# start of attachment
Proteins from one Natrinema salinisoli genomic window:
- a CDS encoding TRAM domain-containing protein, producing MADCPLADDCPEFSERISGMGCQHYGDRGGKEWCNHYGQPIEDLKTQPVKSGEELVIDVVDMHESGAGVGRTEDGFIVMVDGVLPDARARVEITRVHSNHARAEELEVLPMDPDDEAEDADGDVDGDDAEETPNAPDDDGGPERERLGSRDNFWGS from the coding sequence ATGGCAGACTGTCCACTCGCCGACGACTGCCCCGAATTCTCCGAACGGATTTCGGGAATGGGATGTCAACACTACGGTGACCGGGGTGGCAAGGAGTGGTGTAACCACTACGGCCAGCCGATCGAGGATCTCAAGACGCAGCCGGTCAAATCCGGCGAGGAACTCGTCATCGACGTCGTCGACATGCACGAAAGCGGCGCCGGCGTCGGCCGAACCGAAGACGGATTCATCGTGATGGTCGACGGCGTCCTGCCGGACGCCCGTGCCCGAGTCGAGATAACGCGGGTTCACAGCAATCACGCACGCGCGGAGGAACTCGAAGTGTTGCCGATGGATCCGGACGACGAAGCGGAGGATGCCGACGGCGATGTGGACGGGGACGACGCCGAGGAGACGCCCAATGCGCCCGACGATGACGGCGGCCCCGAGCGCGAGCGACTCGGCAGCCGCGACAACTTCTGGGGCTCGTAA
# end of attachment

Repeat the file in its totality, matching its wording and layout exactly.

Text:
Proteins from one Natrinema salinisoli genomic window:
- a CDS encoding TRAM domain-containing protein, producing MADCPLADDCPEFSERISGMGCQHYGDRGGKEWCNHYGQPIEDLKTQPVKSGEELVIDVVDMHESGAGVGRTEDGFIVMVDGVLPDARARVEITRVHSNHARAEELEVLPMDPDDEAEDADGDVDGDDAEETPNAPDDDGGPERERLGSRDNFWGS from the coding sequence ATGGCAGACTGTCCACTCGCCGACGACTGCCCCGAATTCTCCGAACGGATTTCGGGAATGGGATGTCAACACTACGGTGACCGGGGTGGCAAGGAGTGGTGTAACCACTACGGCCAGCCGATCGAGGATCTCAAGACGCAGCCGGTCAAATCCGGCGAGGAACTCGTCATCGACGTCGTCGACATGCACGAAAGCGGCGCCGGCGTCGGCCGAACCGAAGACGGATTCATCGTGATGGTCGACGGCGTCCTGCCGGACGCCCGTGCCCGAGTCGAGATAACGCGGGTTCACAGCAATCACGCACGCGCGGAGGAACTCGAAGTGTTGCCGATGGATCCGGACGACGAAGCGGAGGATGCCGACGGCGATGTGGACGGGGACGACGCCGAGGAGACGCCCAATGCGCCCGACGATGACGGCGGCCCCGAGCGCGAGCGACTCGGCAGCCGCGACAACTTCTGGGGCTCGTAA